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Structural Control of Photoinduced Energy Transfer between Adjacent and Distant Sites in Multiporphyrin Arrays

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journal contribution
posted on 21.07.2000, 00:00 by Robin K. Lammi, Arounaguiry Ambroise, Thiagarajan Balasubramanian, Richard W. Wagner, David F. Bocian, Dewey Holten, Jonathan S. Lindsey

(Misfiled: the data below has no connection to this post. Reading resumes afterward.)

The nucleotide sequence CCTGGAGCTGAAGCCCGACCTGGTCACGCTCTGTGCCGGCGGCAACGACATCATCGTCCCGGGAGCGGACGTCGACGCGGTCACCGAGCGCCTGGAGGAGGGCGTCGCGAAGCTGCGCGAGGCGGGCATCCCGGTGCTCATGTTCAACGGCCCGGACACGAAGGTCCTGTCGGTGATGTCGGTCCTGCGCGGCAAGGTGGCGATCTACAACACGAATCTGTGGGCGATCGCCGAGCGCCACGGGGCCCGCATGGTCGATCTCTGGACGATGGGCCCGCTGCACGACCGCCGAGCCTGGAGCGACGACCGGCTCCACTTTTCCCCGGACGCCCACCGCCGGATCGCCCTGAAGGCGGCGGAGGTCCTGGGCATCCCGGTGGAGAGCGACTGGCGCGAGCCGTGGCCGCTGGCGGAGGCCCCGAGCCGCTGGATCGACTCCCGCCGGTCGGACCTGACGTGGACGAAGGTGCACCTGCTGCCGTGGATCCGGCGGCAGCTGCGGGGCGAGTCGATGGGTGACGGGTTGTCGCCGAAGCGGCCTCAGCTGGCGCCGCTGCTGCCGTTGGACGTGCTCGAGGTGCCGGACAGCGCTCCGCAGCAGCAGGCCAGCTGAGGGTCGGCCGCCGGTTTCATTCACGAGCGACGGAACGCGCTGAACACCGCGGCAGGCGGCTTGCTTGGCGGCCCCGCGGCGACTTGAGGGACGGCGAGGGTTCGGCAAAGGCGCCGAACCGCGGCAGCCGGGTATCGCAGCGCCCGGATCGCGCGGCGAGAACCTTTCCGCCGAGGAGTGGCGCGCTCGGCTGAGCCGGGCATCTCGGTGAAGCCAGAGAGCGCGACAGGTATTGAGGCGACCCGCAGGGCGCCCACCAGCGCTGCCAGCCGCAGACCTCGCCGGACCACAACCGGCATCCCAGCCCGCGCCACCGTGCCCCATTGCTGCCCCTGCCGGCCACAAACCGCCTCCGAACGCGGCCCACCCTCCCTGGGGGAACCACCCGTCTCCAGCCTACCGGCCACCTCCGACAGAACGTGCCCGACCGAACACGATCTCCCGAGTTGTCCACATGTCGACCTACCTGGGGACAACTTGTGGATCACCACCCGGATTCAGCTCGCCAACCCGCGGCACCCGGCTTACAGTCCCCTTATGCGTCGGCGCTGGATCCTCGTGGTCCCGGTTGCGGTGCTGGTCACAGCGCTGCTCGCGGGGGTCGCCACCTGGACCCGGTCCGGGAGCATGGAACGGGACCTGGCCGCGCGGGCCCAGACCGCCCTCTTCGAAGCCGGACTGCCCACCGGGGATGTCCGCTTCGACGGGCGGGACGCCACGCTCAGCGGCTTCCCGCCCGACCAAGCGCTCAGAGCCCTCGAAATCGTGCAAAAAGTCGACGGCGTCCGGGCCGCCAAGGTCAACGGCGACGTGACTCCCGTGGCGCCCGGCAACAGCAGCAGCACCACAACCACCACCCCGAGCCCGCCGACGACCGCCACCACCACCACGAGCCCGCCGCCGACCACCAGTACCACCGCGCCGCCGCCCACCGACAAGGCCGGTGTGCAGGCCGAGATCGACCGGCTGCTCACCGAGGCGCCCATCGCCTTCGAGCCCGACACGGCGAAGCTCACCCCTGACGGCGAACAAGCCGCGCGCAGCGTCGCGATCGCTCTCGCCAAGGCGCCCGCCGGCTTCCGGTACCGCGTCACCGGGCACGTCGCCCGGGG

A family of diphenylethyne-linked porphyrin dimers and trimers has been prepared via a building block approach for studies of energy-transfer processes. The dimers contain Mg and Zn porphyrins (MgZnU); the trimers contain an additional free base porphyrin (MgZnFbU). In both the dimers and trimers, sites of attachment to the Mg porphyrin (at the meso- or β-position) and diphenylethyne linker (at the para- or meta-positions) were varied, producing four Mg porphyrin−Zn porphyrin arrangements with the following linker configurations:  meso-p/p-meso, meso-m/p-meso, β-p/p-meso, and β-m/p-meso. All four trimers employ a meso-p/p-meso Zn porphyrin−Fb porphyrin connection. The ground- and excited-state properties of the porphyrin dimers and trimers have been examined using static and time-resolved optical techniques. The rate of energy transfer from the photoexcited Zn porphyrin to the Mg porphyrin decreases according to the following trend:  meso-p/p-meso (9 ps)-1 > β-p/p-meso (14 ps)-1 > meso-m/p-meso (19 ps)-1 > β-m/p-meso (27 ps)-1. In each compound, energy transfer between adjacent porphyrins occurs through a linker-mediated through-bond process. The rate of energy transfer between Zn and Fb porphyrins is constant in each trimer ((24 ps)-1). Energy transfer from the photoexcited Zn porphyrin branches to the adjacent Fb and Mg porphyrins, with nearly one-half to three-fourths proceeding to the Mg porphyrin (depending on the linker). Energy transfer from the excited Mg porphyrin to the nonadjacent Fb porphyrin occurs more slowly, with a rate that follows the same trend in linker architecture and porphyrin connection site:  meso-p/p-meso (173 ps)-1 > β-p/p-meso (225 ps)-1 > meso-m/p-meso (320 ps)-1 > β-m/p-meso (385 ps)-1. The rate of transfer between nonadjacent Mg and Fb porphyrins does not change significantly with temperature, indicating a superexchange mechanism utilizing orbitals/states on the intervening Zn porphyrin. Energy transfer between nonadjacent sites may prove useful in directing energy flow in multiporphyrin arrays and related molecular photonic devices.

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